When you want a plugin’s functionality customized, there are a number of options:
Plugins aren’t customizable in the same way themes are, but, if you want changes made, it’s still possible -- whether through an alternative plugin or hired help.
Choosing plugins isn't easy, and you'll need to put some effort into it. If you want to ensure the long-term health of your website, you should take the time to review and test some plugins, and should only activate the ones on your production site that you find worthy.
Keep in mind that selecting good plugins is somewhat of an acquired skill. As you go deeper into WordPress territory, you'll have more and more experience to draw from, and you'll find your website will get better as a result. Happy hunting!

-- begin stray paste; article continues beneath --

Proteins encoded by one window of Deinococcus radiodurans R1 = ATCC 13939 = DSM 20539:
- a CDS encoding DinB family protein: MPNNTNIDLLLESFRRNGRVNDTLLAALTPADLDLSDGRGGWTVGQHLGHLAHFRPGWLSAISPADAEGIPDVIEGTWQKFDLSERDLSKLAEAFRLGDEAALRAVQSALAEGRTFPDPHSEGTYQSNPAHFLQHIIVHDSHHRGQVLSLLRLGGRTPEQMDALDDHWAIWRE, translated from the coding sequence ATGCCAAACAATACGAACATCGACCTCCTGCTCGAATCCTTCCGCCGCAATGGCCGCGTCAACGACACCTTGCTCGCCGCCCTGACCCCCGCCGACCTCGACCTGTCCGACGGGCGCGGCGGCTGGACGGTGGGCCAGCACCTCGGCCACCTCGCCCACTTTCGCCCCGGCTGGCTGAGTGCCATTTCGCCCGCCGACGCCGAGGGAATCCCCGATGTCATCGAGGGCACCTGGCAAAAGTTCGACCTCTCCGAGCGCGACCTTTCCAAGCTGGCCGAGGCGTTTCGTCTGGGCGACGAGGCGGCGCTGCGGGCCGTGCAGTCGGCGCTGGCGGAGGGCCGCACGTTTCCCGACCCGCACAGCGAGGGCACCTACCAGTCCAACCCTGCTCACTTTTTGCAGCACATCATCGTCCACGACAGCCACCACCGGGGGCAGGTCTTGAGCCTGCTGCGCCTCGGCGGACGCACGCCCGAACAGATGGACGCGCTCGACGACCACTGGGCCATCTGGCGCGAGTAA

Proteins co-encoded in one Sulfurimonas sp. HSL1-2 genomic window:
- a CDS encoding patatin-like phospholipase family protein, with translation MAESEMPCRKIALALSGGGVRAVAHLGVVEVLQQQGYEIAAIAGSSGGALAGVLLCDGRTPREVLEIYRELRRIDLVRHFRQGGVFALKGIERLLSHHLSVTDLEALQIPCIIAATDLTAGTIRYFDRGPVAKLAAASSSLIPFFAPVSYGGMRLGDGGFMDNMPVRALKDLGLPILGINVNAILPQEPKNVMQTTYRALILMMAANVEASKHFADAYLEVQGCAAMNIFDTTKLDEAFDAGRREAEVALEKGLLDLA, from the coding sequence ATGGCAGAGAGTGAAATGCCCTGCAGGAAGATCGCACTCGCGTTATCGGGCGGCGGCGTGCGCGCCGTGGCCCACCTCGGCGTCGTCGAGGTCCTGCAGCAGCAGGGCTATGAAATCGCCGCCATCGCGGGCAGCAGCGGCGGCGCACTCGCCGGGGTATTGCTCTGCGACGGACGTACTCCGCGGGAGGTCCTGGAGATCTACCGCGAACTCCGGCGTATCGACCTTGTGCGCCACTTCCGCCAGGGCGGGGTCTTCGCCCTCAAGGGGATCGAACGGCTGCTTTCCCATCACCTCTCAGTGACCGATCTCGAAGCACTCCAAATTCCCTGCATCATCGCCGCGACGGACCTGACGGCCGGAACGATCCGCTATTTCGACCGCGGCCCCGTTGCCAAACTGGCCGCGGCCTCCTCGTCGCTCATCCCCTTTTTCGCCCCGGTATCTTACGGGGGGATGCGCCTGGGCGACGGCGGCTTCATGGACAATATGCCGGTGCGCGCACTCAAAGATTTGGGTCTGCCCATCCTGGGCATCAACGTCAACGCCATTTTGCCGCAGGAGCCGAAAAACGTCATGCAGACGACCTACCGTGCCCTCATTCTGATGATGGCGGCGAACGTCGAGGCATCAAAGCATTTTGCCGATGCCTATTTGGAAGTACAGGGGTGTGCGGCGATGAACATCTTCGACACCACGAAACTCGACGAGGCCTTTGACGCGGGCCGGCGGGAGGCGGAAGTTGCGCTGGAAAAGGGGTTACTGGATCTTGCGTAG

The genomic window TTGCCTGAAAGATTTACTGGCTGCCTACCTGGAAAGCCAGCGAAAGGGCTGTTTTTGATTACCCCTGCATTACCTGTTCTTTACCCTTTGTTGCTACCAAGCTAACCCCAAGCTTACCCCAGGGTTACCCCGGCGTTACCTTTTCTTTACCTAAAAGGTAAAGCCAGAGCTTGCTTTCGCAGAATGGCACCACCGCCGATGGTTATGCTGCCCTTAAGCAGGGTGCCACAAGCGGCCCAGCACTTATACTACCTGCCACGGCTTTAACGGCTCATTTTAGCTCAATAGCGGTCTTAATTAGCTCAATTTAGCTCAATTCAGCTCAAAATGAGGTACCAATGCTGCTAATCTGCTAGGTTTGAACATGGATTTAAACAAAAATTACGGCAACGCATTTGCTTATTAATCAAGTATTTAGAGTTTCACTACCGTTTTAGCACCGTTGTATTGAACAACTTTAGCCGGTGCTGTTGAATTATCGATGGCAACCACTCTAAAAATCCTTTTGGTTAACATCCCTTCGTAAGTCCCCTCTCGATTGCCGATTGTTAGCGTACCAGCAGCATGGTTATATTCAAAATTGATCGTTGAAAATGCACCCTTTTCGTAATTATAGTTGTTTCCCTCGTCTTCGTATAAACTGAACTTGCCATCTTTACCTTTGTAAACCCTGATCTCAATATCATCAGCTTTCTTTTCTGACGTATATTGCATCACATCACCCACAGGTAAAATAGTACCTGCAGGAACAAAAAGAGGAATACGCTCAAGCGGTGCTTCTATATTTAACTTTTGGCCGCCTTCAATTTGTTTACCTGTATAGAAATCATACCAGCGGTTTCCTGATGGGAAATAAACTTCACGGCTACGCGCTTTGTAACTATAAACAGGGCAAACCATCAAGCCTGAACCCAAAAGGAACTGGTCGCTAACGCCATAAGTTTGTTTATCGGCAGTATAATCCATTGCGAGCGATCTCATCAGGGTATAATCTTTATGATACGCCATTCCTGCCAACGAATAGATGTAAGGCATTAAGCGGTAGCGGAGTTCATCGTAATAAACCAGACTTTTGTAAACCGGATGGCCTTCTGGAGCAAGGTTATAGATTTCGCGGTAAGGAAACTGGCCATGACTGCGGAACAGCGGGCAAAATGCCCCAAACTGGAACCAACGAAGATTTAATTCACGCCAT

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Much like themes, each and every plugin is different to the next: in fact, when it comes to plugins, the vast majority are usually wildly different to each other — and some can even change the workings of your site beyond almost all recognition! Because of this, tread slowly and carefully. Ensure you do in fact really need whatever it is you're thinking of installing, and above all: choose each and every new plugin wisely!